Occupier and investor demand figures still in negative territory
Activity in the UK’s commercial property market “remains relatively downbeat” amid tighter financial conditions and a sluggish economic backdrop, the Royal Institution of Chartered Surveyors (RICS) has reported.
In the occupier market, the demand indicator posted a net balance reading of -12% in the year’s third quarter, down marginally compared to a figure of -10% previously.
Both the office and retail sectors exhibit a clearly negative trend in tenant demand, posting respective net balances of -19% and -25%. For industrials, the latest net balance of +3% is pointing to a stalling in demand growth over the quarter and represents the softest reading since Q2 2020.
In terms of availability, respondents continue to cite an increase in overall vacant space in both the office and retail sectors. For the industrial sector, a much flatter picture for vacancies is being reported, marking a turnaround on the near continuous decline in availability over much of the past decade.
Meanwhile, in the investment market, the RICS Q3 UK Commercial Property Monitor has revealed that overall investment enquiries posted a net balance of -21%, representing the fifth consecutive quarter where this indicator has been in negative territory.
While the Q3 net balance of zero for industrials shows a generally flat picture for investment enquiries, the latest figures remain altogether more downbeat for offices and retail at -33% and -35% respectively.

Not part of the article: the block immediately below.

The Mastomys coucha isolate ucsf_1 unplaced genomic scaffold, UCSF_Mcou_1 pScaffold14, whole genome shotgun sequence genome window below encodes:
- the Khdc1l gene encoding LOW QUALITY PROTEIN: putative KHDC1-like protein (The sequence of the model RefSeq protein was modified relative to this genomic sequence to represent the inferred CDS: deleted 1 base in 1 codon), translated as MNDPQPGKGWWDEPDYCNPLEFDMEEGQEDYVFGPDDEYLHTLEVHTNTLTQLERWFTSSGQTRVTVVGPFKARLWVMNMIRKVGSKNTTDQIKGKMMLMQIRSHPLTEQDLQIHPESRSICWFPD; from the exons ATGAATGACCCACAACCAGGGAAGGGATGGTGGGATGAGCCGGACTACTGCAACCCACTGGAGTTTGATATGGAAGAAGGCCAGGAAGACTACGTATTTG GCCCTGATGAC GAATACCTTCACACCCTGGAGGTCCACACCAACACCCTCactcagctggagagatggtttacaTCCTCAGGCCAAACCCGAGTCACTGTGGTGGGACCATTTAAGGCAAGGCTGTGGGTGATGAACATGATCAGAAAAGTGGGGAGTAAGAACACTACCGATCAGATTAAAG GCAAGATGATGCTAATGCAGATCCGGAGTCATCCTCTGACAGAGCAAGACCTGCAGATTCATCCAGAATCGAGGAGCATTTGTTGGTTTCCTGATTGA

“The UK commercial property market continues to feel the effects of higher interest rates, still well above target inflation, and weak prospects for economic growth over the near term,” commented Tarrant Parsons, senior economist at the Royal Institution of Chartered Surveyors. “As such, investment activity remains subdued, while occupier market trends are also now clearly softening.
“This general pattern is reported right across the UK, with secondary office and retail premises seeing the brunt of the downturn, driven by both structural and cyclical dynamics.
“On a more resilient note, prime offices continue to outperform the secondary market, benefiting from a flight to quality post-pandemic and more attention around energy efficiency standards. Similarly, industrial demand is holding up better than other traditional sectors, even if the picture is far less buoyant than in recent years.”
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